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Part II Predominant Security Challenges and International Law, National and Transnational Security, Ch.12 Transnational Organized Crime

Pierre Hauck, Sven Peterke

From: The Oxford Handbook of the International Law of Global Security

Edited By: Robin Geiß, Nils Melzer

From: Oxford Public International Law (http://opil.ouplaw.com). (c) Oxford University Press, 2023. All Rights Reserved.date: 20 May 2024

Subject(s):
Terrorism — International co-operation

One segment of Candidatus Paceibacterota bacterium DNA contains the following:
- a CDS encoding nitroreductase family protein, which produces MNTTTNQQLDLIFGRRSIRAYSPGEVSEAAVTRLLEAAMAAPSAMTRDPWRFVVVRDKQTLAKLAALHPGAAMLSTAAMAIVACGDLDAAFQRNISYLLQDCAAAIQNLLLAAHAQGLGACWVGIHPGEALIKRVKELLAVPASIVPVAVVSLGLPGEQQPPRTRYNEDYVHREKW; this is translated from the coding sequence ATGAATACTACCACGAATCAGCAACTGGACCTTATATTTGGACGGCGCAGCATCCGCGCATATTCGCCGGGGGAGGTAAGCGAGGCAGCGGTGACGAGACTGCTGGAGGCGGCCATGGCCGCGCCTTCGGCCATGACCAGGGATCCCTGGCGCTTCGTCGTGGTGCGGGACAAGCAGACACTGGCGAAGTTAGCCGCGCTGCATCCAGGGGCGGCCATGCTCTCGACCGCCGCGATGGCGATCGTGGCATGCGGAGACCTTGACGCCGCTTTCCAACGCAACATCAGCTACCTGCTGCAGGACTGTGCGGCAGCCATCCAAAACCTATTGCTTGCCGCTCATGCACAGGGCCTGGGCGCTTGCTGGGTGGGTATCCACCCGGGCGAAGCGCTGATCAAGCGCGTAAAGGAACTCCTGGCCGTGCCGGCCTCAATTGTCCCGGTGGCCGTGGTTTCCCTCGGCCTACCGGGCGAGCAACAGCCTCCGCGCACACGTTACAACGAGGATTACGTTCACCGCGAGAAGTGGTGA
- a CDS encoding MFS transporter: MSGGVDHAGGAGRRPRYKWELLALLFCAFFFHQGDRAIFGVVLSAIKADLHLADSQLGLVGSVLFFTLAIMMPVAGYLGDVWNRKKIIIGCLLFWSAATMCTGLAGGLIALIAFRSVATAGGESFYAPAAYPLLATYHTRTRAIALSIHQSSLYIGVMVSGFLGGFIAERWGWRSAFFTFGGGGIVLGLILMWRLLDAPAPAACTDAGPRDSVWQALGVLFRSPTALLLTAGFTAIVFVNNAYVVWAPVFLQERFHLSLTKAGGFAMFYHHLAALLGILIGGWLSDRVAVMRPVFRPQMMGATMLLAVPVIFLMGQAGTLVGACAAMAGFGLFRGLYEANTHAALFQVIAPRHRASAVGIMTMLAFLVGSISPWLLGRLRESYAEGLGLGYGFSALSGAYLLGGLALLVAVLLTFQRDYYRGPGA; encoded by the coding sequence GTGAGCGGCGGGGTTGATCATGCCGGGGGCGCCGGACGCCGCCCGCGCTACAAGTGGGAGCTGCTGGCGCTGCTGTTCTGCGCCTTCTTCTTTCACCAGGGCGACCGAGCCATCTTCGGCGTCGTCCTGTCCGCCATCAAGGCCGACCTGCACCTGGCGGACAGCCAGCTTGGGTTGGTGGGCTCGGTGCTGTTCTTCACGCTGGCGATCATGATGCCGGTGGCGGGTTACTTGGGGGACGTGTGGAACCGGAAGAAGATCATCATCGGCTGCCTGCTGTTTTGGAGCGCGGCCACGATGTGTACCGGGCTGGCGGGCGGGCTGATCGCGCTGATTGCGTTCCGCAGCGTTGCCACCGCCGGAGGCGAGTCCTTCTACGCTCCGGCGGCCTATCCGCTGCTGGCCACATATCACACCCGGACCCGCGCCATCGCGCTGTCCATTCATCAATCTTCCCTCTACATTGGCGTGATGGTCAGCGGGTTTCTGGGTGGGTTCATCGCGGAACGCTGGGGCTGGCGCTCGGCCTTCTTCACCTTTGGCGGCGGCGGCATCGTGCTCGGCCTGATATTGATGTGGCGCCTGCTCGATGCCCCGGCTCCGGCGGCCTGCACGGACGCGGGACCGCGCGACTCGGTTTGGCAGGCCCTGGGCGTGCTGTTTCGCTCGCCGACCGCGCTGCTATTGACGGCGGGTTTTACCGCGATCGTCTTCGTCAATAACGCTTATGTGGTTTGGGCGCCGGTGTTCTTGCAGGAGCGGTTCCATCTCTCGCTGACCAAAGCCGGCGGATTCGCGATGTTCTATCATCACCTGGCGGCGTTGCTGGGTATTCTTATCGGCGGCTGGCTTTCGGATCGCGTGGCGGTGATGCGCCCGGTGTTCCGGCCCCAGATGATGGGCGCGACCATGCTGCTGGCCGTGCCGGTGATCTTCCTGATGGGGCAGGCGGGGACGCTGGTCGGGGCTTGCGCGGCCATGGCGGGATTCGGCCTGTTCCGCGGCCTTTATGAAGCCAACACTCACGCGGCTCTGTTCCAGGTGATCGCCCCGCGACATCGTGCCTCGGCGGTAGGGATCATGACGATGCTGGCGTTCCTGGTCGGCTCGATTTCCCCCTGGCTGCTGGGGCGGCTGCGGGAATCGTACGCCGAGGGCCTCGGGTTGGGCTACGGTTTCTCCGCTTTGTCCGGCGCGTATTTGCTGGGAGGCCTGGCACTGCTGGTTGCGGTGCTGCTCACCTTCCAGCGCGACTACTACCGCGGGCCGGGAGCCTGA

This chapter focuses on transnational organized crime (TOC), pointing out some of the impacts attributed to this cross-border delinquency and its ties and linkages with other legal and illegal activities and actors. With the growing recognition that combating TOC requires more effective international cooperation, an impressive international legal regime has been constructed around this subject matter. A good part of this framework consists of so-called ‘suppression conventions’ that oblige State Parties to criminalize certain ‘evils’, to enforce relevant domestic laws, and to cooperate with each other in the persecution of these illegal activities. An often-downplayed problem is that these instruments are ‘rooted in the crime control policies of powerful Western states’, supposedly serving as models for other governments. They therefore tend to impose duties that are rather difficult to comply with for States with fragile institutions, often incapable of effectively delivering essential goods, such as safety and security. Against this background, it is increasingly acknowledged amongst both scholars and practitioners that tackling TOC requires the use of a broader and far more differentiated approach which addresses not only the multiplicity of non-State actors who have links to organized criminal groups (such as rebels and terrorists), but also the promotion of good governance, transparency, and professional ethics. The sound implementation of this approach must be seen as pivotal for achieving both global justice and security.

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